This e-mail arrived from my friend’s mother. “My daughter tells me you’ve never pumped your own gas. Well, I haven’t either, I never will! No wonder I like you.” She added that for her the notion of full-service gas stations disappearing was “a ghastly business.”
I couldn’t agree more.
Have you noticed? I’ve lost several full-service stations in my area of the city in three years and I’m betting they’re not coming back.
I’ve still never pumped gas. I’m not saying never-never, but …
I drive miles out of my way for “full service,” instead of “self-service” and will, as long as they continue to exist, as long as we both shall live. I love and fully expect the courtesies and pleasantries that come with. I believe society is worse off without them.
When the Petro-Canada station on my corner shut down, sold to a developer, I was crushed. I’d been a loyal customer for 20 years. I understood the numbers and the reasoning – prime real estate on a busy intersection close to downtown, a no-brainer. Time to cash in.
That it vanished, without warning, over a weekend, still hurts. A few years later, the lot remains infuriatingly vacant. It’s now a field, punctuated with white pipes and overgrown with grasses; a toxic wasteland, I suspect, biding its time. Gas-station soil must exhale sufficient fumes before condos can be built safely.
Luckily, I had a backup full service station on Jarvis Street in Toronto, close to my hairdresser, so my life wasn’t ruined. I had to learn to keep my gas levels in sync with appointments, which I did. Then, in a blink, that station also disappeared, replaced by a burger joint. Then came and went a third; this one near my gym: gone. Something unstoppable was happening.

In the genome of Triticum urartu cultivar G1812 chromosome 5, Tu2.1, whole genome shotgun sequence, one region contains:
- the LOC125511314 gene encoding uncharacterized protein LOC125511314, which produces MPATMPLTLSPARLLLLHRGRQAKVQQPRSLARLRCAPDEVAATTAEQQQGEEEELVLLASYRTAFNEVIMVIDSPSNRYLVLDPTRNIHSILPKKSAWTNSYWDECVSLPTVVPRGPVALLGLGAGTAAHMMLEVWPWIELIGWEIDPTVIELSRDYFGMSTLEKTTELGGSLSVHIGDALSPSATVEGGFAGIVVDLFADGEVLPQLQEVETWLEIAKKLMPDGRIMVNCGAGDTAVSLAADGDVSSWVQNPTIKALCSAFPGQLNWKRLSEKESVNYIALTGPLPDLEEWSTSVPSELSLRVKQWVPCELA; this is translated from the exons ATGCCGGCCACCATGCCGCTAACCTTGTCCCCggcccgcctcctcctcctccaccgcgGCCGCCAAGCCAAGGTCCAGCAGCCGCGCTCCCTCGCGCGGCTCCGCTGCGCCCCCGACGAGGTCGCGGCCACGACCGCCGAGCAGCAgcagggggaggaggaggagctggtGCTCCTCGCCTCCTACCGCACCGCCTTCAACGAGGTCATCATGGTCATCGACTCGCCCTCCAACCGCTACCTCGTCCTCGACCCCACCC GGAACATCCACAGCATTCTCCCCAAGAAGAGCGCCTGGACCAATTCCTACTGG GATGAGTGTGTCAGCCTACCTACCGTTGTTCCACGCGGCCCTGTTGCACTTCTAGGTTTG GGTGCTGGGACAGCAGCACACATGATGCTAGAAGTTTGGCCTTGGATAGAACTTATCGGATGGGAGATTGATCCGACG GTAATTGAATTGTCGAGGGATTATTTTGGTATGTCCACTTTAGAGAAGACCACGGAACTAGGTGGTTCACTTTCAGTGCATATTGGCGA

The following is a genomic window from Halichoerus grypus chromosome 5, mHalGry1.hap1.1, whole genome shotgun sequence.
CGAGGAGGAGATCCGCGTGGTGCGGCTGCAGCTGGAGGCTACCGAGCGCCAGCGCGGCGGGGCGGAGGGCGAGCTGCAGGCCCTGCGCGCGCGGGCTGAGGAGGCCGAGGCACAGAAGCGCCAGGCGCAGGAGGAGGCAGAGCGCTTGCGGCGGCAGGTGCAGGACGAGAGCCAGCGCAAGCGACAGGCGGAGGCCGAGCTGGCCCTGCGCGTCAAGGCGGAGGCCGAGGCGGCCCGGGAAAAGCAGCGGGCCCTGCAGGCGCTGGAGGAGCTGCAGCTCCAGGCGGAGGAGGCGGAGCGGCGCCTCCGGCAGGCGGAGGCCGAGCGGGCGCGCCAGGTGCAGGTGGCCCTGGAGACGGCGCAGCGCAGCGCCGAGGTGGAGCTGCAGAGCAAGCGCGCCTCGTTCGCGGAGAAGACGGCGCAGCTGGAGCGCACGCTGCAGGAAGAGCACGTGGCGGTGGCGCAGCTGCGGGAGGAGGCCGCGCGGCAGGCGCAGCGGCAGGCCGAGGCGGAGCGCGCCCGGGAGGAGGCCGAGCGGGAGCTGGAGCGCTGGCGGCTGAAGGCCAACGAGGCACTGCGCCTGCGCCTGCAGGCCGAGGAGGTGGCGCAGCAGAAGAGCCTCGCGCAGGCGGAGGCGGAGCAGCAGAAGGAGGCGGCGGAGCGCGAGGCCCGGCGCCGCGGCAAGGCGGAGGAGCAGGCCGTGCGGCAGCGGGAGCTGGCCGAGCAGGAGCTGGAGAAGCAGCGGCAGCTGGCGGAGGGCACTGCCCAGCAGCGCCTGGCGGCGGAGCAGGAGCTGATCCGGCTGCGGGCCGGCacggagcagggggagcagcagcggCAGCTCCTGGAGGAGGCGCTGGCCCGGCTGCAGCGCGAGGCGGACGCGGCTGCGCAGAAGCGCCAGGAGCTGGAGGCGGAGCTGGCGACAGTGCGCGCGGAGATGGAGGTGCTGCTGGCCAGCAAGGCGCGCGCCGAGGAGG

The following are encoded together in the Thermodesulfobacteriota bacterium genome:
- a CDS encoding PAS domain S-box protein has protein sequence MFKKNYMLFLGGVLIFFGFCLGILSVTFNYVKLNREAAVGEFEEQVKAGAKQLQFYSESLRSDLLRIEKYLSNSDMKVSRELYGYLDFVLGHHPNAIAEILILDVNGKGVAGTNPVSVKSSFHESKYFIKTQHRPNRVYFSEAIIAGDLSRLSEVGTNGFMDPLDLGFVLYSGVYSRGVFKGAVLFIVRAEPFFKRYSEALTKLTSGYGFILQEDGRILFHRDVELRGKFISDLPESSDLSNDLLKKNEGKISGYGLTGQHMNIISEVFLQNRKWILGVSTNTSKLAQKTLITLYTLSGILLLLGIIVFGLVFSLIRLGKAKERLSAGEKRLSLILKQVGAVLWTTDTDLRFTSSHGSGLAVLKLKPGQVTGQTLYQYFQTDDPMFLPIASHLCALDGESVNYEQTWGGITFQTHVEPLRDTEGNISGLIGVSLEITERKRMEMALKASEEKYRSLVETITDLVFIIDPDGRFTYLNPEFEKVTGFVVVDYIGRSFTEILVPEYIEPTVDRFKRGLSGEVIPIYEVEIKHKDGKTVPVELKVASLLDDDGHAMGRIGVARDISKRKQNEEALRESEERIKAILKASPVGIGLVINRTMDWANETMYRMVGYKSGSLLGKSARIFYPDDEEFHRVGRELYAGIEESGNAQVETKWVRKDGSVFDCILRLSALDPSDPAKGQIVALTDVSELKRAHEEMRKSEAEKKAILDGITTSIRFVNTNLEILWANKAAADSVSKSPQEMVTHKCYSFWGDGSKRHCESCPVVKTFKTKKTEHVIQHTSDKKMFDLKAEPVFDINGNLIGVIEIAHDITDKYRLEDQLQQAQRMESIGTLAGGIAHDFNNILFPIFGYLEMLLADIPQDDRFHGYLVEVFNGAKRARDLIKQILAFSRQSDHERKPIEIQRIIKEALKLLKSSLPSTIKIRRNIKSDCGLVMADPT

“Regular or premium, miss?”
Those words are now music to my ears. Having a human ask whether he/she can check my oil or have them wash my windshield is a service I’ll happily tip for. I’ll never again take for granted having a gas bar attendant with Visa machine appear at my rolled-down window, while sleet and winds threaten to carry he/she off, like a Florida CNN reporter in a hurricane. Even when the sun shines, I’ll be grateful.
“What is your problem?” you ask. The future is now. It involves neon-lit 24 hour-mega-self-serve stations where customers routinely exit their vehicles and gas up themselves. Have done for years. Get with it. Young girls do it, old men do it.
My own niece does it. But then she was raised by a prairie Mike Holmes, a dad genetically programmed to fix stuff.
I realize my resistance is old school, a clinging to the past, as much as it is the fear of pointing the nozzle the wrong direction and getting gas everywhere. But so what?
Why am I suddenly expected to learn this crap, especially when prices continue to rise? (Not that this bothers me, because when gas goes up I just poke my head out the window and say: “Forty dollars, please.”)
I worry about the disabled and the really elderly, who have licence to drive but trouble with personal mobility. What will happen to them? I also muse about Oregon, a state where, paradoxically, it’s mostly illegal to pump your own gas, but legal to have assisted death, should you qualify in the slightest.
When our mother was alive and we were at the lake, she asked my sister and me to take her Pontiac Beaumont for a fill up. We drove over Cochin Hill to the gas station, pulled up to the pumps and waited. We waited more, until the guy who usually showed up never showed up.
The sign had changed. “Self-Service,” it read. When it dawned on us, we got out and circled the car. “We can do this,” we said. We searched for the tank. Couldn’t find it.
Once again, our mother had neglected to explain the facts of life. A tourist in a camper van behind us, impatient for gas, did the explaining. Who knew the tank was cosmetically hidden behind the license plate? He pumped our gas, helped us pay and vroooom we were out of there.
Laughing all the way home, like Thelma and Louise without death at the end, but branded with our shame forever.